Monday, June 18, 2012

Lessons from the Port Arthur Massacre Ignored by the U.S.

by Sunnyjane

Port Arthur, Tasmania, Australia

From 1833 to 1877, Port Arthur was a penal colony located in the island state of Tasmania off the southeastern coast of Australia.  The convict settlement incarcerated the country's most vicious and irredeemable criminals, a virtual Prison of Perdition.  By 1970, however, the area had been restored to an idyllic tourist location with lodging, cafes, and shops that attracted nearly three hundred thousand visitors a year. 

A Perfect Day for a Shooting Spree

On Sunday, April 28, 1996, more than five hundred tourists were spending the lovely Australian autumn day in Port Arthur.  By 1:00 PM, sixty diners and shoppers remained at the Broad Arrow Cafe, some finishing their noon meals, while others were browsing through the adjacent gift shop.  One of the visitors this day calmly ate his lunch, then took an AR15 semi-automatic assault rifle from his sports bag and, with deadly precision, began indiscriminately shooting men, women, and children. Before the bloodbath ended, thirty-five people in Port Arthur were dead and twenty-one were wounded.  At the time, it was the deadliest mass murder in modern history perpetrated by a lone gunman.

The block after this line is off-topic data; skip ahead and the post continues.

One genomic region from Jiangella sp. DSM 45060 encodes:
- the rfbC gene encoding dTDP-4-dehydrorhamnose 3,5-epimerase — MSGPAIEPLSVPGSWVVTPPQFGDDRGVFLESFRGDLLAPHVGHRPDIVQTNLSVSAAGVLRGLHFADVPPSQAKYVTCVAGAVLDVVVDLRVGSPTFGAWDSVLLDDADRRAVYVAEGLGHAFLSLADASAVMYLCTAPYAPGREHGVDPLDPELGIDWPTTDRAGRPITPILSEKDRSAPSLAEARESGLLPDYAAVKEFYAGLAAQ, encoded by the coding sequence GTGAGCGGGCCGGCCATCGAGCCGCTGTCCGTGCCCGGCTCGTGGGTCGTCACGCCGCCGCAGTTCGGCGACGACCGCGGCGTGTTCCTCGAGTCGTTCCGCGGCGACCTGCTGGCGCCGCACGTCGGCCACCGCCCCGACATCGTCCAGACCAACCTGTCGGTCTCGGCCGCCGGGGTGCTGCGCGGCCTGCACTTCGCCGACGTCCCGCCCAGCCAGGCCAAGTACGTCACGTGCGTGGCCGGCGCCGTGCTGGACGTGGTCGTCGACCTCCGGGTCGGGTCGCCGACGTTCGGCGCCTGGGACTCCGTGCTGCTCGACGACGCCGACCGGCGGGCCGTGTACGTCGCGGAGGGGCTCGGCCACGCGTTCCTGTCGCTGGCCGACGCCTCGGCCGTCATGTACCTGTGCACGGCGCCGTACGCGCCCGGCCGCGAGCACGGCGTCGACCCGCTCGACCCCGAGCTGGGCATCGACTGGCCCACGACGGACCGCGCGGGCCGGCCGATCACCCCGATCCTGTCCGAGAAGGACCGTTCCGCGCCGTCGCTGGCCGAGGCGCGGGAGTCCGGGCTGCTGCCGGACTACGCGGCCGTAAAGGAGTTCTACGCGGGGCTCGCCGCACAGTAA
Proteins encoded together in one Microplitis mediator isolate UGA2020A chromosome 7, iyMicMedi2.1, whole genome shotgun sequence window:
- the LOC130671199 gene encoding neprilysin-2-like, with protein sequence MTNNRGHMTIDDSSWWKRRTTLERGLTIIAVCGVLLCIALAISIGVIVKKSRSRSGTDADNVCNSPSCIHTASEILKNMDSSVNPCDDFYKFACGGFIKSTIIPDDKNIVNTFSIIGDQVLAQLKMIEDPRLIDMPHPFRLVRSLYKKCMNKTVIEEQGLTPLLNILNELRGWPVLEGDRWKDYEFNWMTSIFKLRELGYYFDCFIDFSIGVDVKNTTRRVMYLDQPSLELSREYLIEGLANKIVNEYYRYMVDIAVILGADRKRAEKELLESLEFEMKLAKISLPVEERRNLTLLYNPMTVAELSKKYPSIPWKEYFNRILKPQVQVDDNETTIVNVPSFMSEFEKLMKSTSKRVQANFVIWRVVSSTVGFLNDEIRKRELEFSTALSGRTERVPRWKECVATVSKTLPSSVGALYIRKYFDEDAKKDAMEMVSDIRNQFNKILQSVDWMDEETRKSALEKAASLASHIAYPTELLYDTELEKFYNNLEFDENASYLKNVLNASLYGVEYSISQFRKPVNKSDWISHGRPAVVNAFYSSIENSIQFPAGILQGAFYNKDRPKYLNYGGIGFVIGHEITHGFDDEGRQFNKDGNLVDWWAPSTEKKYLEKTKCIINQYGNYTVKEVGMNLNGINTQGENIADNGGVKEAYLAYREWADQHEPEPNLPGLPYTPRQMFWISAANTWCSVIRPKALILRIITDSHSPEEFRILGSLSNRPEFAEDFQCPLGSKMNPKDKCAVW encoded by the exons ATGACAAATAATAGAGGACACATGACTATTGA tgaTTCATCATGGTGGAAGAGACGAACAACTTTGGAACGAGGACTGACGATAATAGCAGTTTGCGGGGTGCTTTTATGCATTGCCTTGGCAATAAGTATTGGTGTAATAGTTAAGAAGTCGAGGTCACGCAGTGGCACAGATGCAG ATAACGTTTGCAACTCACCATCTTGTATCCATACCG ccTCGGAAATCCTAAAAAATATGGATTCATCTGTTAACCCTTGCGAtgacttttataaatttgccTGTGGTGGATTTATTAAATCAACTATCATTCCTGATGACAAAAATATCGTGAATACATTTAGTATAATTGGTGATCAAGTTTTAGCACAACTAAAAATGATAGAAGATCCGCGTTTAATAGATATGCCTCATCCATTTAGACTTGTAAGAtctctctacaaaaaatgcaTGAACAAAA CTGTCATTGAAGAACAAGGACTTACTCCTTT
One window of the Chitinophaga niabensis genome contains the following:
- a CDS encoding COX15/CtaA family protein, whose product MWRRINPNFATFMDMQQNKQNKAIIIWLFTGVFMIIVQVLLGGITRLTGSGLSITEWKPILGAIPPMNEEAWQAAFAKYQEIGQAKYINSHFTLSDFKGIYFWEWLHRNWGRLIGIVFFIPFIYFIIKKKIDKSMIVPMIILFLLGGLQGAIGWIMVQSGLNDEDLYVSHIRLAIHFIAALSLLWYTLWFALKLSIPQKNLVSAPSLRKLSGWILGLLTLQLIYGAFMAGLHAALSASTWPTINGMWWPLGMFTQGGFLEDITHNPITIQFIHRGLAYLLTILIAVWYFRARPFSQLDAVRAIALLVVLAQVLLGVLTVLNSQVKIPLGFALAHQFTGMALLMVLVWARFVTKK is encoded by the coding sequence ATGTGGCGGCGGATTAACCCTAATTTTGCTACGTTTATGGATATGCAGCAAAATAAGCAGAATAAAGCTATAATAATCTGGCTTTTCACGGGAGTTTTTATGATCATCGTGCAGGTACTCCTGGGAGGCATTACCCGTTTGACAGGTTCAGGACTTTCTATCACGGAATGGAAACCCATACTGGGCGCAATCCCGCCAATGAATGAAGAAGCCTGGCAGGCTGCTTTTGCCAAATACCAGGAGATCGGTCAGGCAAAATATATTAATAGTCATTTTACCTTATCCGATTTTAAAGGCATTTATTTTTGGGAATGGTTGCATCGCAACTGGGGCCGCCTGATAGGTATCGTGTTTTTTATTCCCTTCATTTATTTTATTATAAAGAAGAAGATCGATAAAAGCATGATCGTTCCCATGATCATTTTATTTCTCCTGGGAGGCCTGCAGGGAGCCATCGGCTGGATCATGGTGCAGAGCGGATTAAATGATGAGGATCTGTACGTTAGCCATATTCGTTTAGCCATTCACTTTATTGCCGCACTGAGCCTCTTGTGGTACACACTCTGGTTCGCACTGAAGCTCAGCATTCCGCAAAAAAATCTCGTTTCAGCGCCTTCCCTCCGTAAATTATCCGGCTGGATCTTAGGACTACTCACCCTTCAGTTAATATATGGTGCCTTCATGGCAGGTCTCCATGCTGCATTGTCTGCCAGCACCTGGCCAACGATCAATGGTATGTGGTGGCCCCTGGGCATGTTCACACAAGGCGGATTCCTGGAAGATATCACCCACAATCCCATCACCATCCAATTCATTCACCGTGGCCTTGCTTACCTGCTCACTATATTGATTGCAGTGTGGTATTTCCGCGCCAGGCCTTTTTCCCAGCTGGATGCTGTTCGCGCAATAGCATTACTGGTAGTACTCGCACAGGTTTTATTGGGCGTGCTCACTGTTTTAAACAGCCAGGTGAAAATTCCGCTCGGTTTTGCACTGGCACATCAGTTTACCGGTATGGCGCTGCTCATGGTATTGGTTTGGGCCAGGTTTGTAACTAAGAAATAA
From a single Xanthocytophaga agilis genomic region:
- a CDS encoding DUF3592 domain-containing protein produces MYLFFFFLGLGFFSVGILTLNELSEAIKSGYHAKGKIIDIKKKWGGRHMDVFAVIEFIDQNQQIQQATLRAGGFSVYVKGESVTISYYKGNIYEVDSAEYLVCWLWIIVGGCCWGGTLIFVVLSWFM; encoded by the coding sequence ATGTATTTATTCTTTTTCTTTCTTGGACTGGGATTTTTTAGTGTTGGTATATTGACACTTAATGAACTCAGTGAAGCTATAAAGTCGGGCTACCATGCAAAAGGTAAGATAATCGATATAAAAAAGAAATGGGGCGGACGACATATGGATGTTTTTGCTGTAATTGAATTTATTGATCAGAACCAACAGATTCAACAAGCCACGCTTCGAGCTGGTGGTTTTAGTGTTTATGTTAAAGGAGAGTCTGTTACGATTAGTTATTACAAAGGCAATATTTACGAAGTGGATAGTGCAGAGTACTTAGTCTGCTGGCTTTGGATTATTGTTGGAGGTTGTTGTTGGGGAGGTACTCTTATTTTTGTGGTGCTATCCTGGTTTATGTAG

The Killer

Twenty-eight-year-old Martin Bryant, rather solitary and mildly retarded with an IQ of 66, set out early on that Sunday morning with malice aforethought.  At one time befriended by a wealthy woman who had mental issues of her own, and who left him over one million dollars in her will, Bryant had no job but a lot of money.  He and his girlfriend of two months lived in a house that he had also inherited from his benefactor.  A police interview after Bryant's arrest shows that he spent upwards of $10,000 on three guns, scopes, and ammunition.

Bryant's victims, other than the people in the Broad Arrow Cafe, included individuals in the car park, random people he met while driving,  people at a service station, and the husband and wife who owned Seascape Cottage, a guest accommodation site. It was at the Seascape that the rampage ended the following day and, it is believed, where it had begun, as police and forensic specialists determined that the couple had been dead for more than twenty-four hours when Bryant was captured.

The Motive 

Martin Bryant's lawyer is the only person who really knows why his client went on a murdering rampage that Sunday morning sixteen years ago.  Speculation on the motive ranges from his anger against the owners of the Seascape Cottage because they purchased the property before his own father could gather the required finances, to his ambition to kill more people than a mass murderer in Scotland six weeks prior.  The Dunblane School Massacre shooter killed sixteen children and one adult before taking is own life.  It was reported at the time that Bryant continually asked police after his arrest, How many people did I kill?